This is a question that keeps coming to mind as I do the research for the book I’m writing —a sequel to An Old Merchant’s House, published last year. That book covered domestic life in the 19th century home, now known as the Merchant’s House Museum. The work in progress is about how that house was saved for posterity as a museum. It begins in 1933 with the death of the last surviving family member and continues through the restoration of the 1970s. I think I’ll call it “Miracle on Fourth Street,” for the more I learn, the more it seems that’s what it was.
My source material resides in three steel filing cabinets filled with paper records: correspondence, minutes, progress reports, memos, a daily work log, grant proposals, canceled checks, to-do lists, press releases, envelopes with dated cancellation stamps. Beginning in the thirties, most of the records are carbon copies on yellow (and yellowing) “second sheets.” Those eventually give way to photocopies, and from the beginning there are also handwritten records, rough drafts, telephone messages, and “memos to self.”
Some of these records are 80 years old. In 2093, 80 years from now, there is a good chance they will still be available because when they are archived (and they will be), copies will be made on archival-quality paper, paper being the operative word. When information is committed to paper, it is essentially forever. Sure, paper disintegrates, but before it does, one can make another paper copy, which will last another hundred plus years. So unless someone decides to throw paper records away or there is a destructive flood or fire, the past recorded there will be accessible as long as anyone wants to access it.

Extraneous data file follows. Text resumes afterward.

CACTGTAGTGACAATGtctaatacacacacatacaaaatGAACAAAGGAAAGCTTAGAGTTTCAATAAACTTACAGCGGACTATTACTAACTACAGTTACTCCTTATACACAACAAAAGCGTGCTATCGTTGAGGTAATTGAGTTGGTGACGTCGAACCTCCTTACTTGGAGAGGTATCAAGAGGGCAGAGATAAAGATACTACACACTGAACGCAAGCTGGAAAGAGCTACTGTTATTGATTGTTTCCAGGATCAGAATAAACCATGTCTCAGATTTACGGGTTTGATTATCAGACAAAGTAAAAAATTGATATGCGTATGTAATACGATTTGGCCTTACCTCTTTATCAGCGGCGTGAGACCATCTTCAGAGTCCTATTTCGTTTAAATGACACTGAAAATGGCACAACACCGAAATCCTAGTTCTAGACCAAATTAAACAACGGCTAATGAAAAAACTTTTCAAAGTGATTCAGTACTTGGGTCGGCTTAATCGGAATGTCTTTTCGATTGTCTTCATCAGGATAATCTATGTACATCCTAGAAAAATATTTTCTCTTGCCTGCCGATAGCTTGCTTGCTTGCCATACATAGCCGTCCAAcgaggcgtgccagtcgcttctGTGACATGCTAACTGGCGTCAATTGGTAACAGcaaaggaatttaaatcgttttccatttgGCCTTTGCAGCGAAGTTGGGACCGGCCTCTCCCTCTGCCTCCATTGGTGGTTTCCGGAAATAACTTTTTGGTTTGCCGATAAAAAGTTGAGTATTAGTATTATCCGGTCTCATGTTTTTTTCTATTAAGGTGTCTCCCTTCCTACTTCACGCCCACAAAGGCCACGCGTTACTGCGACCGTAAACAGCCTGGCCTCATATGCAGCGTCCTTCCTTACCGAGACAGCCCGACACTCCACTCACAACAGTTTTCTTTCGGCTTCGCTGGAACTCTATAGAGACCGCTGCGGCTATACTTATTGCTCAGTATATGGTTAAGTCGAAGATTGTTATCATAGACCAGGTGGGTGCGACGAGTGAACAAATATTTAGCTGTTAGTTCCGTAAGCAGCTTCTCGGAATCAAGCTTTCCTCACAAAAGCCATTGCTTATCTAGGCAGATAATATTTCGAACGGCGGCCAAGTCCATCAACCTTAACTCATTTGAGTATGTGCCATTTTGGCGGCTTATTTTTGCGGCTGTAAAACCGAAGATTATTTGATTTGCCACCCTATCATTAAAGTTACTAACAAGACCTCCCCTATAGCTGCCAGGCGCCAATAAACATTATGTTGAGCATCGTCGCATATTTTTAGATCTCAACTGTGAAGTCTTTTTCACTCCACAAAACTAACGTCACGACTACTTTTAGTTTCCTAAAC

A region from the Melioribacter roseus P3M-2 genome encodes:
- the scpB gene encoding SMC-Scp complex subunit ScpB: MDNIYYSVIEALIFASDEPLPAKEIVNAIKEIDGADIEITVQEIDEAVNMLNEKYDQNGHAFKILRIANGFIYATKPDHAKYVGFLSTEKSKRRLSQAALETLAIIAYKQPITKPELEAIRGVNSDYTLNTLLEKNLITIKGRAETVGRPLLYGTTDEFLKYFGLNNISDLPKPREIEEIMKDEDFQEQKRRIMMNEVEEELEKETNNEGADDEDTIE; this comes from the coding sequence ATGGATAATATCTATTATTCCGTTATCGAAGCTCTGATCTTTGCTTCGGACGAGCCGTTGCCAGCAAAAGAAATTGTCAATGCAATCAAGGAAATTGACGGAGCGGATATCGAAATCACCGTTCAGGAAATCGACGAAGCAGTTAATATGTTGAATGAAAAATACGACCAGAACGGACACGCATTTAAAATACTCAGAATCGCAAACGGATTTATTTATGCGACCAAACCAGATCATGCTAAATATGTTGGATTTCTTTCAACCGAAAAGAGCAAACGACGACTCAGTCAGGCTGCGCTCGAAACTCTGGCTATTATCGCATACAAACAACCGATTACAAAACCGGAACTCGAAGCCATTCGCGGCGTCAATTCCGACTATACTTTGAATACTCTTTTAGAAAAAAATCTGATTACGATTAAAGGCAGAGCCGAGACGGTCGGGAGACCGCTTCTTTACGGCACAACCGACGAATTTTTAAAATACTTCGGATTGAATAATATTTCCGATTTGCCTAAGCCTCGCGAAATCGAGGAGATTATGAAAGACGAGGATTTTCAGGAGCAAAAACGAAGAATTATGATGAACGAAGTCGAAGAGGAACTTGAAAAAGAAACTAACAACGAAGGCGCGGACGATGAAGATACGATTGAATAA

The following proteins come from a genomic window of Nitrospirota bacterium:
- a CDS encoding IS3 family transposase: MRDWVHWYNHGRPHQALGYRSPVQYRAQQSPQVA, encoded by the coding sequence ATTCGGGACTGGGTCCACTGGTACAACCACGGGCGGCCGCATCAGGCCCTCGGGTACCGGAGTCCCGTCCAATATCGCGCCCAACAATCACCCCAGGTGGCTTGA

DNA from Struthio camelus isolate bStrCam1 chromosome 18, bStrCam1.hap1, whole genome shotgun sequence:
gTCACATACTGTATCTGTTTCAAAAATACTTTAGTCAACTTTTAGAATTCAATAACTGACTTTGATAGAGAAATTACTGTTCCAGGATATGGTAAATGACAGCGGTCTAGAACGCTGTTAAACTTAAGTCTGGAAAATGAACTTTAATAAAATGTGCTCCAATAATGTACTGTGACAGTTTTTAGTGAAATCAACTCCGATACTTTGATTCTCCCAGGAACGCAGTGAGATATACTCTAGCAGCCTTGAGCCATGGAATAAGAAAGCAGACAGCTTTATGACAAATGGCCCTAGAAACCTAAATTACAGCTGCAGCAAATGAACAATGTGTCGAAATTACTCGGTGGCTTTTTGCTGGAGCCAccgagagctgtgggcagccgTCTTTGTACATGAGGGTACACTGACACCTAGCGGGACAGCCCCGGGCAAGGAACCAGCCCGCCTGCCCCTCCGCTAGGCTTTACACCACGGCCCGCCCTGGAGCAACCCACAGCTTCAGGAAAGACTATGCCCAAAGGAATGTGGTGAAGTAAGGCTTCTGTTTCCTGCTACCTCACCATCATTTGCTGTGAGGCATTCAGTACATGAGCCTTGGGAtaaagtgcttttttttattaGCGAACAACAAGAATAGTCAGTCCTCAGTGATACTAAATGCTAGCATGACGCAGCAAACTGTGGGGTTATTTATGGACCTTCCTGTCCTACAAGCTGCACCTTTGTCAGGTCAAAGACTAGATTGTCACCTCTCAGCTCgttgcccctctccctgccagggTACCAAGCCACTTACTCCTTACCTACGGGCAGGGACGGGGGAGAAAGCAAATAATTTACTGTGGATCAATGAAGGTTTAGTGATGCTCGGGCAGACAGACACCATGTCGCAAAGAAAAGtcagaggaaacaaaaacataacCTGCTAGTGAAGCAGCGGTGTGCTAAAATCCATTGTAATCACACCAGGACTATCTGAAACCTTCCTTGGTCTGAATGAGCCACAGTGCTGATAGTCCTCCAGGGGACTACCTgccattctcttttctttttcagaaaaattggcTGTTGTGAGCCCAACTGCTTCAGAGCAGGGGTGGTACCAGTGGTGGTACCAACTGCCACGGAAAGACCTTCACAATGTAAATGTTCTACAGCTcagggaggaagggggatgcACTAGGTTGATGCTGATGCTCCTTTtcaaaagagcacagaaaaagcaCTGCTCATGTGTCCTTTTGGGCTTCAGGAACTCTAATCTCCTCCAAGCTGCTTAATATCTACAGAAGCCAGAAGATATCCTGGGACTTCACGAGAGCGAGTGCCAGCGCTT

But what about the records being created today? Unless special measures are taken, digital records become inaccessible as technological advances make them obsolete. Now big brains are at work on figuring out the measures to take to preserve important institutional and governmental records by forwarding them to more recent platforms, and I would not venture a comment on this subject about which I know nothing. However, such measures undoubtedly involve technological savvy, efffort and expense.
What I am concerned about are the records of the small fry— small businesses, clubs, local governments, charitable organizations, churches, museums, individuals. Today virtually everyone is communicating or keeping records electronically in one way or another. Yet, in 80 years and God knows how many technological changes later, these records simply will not be available. Huge chunks of history will be lost—indeed have already been lost.
And what about our personal history? In our own family, we have precious photographs dating back to the 1890s that connect us to those of us who went before. I think most people would say that in case of fire, they would sorely lament the loss of family photos. What about all those photos on our computers? Will they be accessible in 80 years? Maybe we should order some prints.
As of this writing, I am suspending the blog while I work on the book about the Merchant’s House. My last posting was a month ago, and I appropriated that one from the Landmarks Conservancy. Seems I am not at all good at multi-tasking, and I do want to finish the book before Christmas! So I’ll be back around the first of December. Thanks for listening!